29. Gravatar of Contemplationist Contemplationist
    12. August 2011 at 12:48


    You made me chuckle with that “true Austrianism” phrase – would Rorty approve of such essentialism?


    I understand but where is the evidence? Also, keep in mind that when it comes to politics, it’s necessary to conduct comparative analysis – i.e. how does your model fit uniquely to partisans of the Right and not the left? The amount of hysterical _religiously inspired_ opinions on the left is no less. The only difference is that since you nominally side with the Right, you wish to excoriate it for its failings. It’s commendable of course, tribalism be damned, but as a model to explain a partisan side, it doesn’t help much at all.

  30. Gravatar of Lorenzo from Oz Lorenzo from Oz
    12. August 2011 at 21:23

    Contemplationist: Is it really necessary to conduct such a comparative analysis? Cannot trends within a tradition be analysed therein? Anyway, as I imply in the piece, the problem is actually worse on the other side of the aisle, that is where PoMo started after all.

    I thought I had cited a fair bit of evidence. But, if you want more, try this. A Confederate-sympathising Civil War buff friend of mine says that reading the journals of“>Elisha Hunt Rhodes convinced him that the South was always doomed, because such folk would simply have never given up, for they were completely convinced they were doing God’s work in opposing slavery and there were simply too many of them with too much economic power behind them.

    Paul Z: It is an add situation where agreeing with one Ronald Reagan is a “silly literal-minded” notion of conservatism. A conservatism which does not understand the heritage it is alleged preserving and attached to has disconnected the term ‘conservative’ from anything anchored in reality: making it very post-modern indeed.

    Morgan: What I said immediately above in response to Paul Z. None of what you appear to want requires taking on the outlook of attitude uber alles. Indeed, if you want to be broadly persuasive, and then effective in office, that is precisely where one should not go.

  31. Gravatar of Morgan Warstler Morgan Warstler
    12. August 2011 at 22:23

    Lorenzo, you are not close to responsive.

    I’m denying POMO. Period. The end.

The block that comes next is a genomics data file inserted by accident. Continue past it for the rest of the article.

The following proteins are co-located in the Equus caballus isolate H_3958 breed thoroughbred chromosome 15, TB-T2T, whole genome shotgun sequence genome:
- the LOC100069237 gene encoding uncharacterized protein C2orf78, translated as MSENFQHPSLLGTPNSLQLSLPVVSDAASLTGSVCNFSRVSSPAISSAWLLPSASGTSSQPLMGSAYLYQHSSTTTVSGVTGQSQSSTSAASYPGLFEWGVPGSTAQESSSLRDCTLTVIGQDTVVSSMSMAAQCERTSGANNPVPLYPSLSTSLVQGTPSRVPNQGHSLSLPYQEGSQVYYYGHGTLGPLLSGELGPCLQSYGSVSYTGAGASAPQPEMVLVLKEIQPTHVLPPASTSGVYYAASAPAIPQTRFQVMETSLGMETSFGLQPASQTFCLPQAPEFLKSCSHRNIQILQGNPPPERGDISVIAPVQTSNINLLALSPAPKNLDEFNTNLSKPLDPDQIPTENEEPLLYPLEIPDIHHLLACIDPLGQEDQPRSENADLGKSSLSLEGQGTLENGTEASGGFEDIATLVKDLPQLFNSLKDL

I’m arguing memetics. I’m ALWAYS arguing memetics.

    What you think is VALID (ideas from 1913-1980), I view as weak and dying. Like an obnoxious halflete, who claims loudly to be a marathon runner, no one has ever heard of – who takes off and runs way out in front, and starts to fade by mile 8 (by 1980).

    Conservatism isn’t some defend the status quo thing – conservatism is LIBERTARIAN anti-government free market thinking – and it wins marathons.


    To defend you position, you’ll need to argue with my definition, with PRECLUDES yours.

    Note mine also subsumes goofy shit like neo-liberalism – that’s not to say there isn’t a thing describable as neo-liberalism, it just means it is small and weak compared to conservatism as a meme – which has been around for 250+ years and only gets stronger.

    Conservatism as I define it meets all comers and leaves them dead.

    Show me where in that model POMO exists?

  32. Gravatar of Paul Zrimsek Paul Zrimsek
    13. August 2011 at 05:21

    Lorenzo’s last shows the beginnings of wisdom: you decide what conservatism is by looking at what conservatives actually believe. All that’s needed now is an explanation of why this was acceptable in Reagan’s day but not today.

  33. Gravatar of Scott Sumner Scott Sumner
    14. August 2011 at 08:03

    Contemplationist. No.

    Paul, We know more about global warming than in Reagan’s day. As for monetary policy, I would be interesting to go back to 1984, when inflation was 4% and the WSJ said we needed easier money.